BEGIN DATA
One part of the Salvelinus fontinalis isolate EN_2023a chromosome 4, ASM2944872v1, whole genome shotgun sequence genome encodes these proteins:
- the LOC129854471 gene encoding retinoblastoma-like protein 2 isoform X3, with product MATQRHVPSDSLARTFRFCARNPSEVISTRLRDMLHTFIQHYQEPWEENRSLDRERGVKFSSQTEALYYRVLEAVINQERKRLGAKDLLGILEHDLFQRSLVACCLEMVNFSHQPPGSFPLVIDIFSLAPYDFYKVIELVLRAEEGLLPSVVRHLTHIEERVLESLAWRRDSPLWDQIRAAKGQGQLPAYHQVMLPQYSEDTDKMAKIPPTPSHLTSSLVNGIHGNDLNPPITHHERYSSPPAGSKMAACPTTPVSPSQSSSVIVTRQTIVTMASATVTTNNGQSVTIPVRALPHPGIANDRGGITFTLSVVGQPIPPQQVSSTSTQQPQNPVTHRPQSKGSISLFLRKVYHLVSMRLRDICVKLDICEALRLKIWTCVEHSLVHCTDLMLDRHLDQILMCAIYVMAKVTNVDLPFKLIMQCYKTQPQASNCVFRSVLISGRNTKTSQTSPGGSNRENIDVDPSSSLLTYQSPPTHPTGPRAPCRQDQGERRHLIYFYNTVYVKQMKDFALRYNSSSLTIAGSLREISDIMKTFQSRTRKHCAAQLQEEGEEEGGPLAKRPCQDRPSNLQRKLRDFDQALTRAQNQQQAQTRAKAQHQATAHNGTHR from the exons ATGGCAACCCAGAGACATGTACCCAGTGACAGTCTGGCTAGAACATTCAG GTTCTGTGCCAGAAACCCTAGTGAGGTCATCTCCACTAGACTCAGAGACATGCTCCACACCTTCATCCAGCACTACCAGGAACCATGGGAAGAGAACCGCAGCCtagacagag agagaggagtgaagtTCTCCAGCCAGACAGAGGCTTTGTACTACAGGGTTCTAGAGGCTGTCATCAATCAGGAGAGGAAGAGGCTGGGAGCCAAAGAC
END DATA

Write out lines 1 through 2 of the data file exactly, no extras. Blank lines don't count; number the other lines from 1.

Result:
One part of the Salvelinus fontinalis isolate EN_2023a chromosome 4, ASM2944872v1, whole genome shotgun sequence genome encodes these proteins:
- the LOC129854471 gene encoding retinoblastoma-like protein 2 isoform X3, with product MATQRHVPSDSLARTFRFCARNPSEVISTRLRDMLHTFIQHYQEPWEENRSLDRERGVKFSSQTEALYYRVLEAVINQERKRLGAKDLLGILEHDLFQRSLVACCLEMVNFSHQPPGSFPLVIDIFSLAPYDFYKVIELVLRAEEGLLPSVVRHLTHIEERVLESLAWRRDSPLWDQIRAAKGQGQLPAYHQVMLPQYSEDTDKMAKIPPTPSHLTSSLVNGIHGNDLNPPITHHERYSSPPAGSKMAACPTTPVSPSQSSSVIVTRQTIVTMASATVTTNNGQSVTIPVRALPHPGIANDRGGITFTLSVVGQPIPPQQVSSTSTQQPQNPVTHRPQSKGSISLFLRKVYHLVSMRLRDICVKLDICEALRLKIWTCVEHSLVHCTDLMLDRHLDQILMCAIYVMAKVTNVDLPFKLIMQCYKTQPQASNCVFRSVLISGRNTKTSQTSPGGSNRENIDVDPSSSLLTYQSPPTHPTGPRAPCRQDQGERRHLIYFYNTVYVKQMKDFALRYNSSSLTIAGSLREISDIMKTFQSRTRKHCAAQLQEEGEEEGGPLAKRPCQDRPSNLQRKLRDFDQALTRAQNQQQAQTRAKAQHQATAHNGTHR from the exons ATGGCAACCCAGAGACATGTACCCAGTGACAGTCTGGCTAGAACATTCAG GTTCTGTGCCAGAAACCCTAGTGAGGTCATCTCCACTAGACTCAGAGACATGCTCCACACCTTCATCCAGCACTACCAGGAACCATGGGAAGAGAACCGCAGCCtagacagag agagaggagtgaagtTCTCCAGCCAGACAGAGGCTTTGTACTACAGGGTTCTAGAGGCTGTCATCAATCAGGAGAGGAAGAGGCTGGGAGCCAAAGAC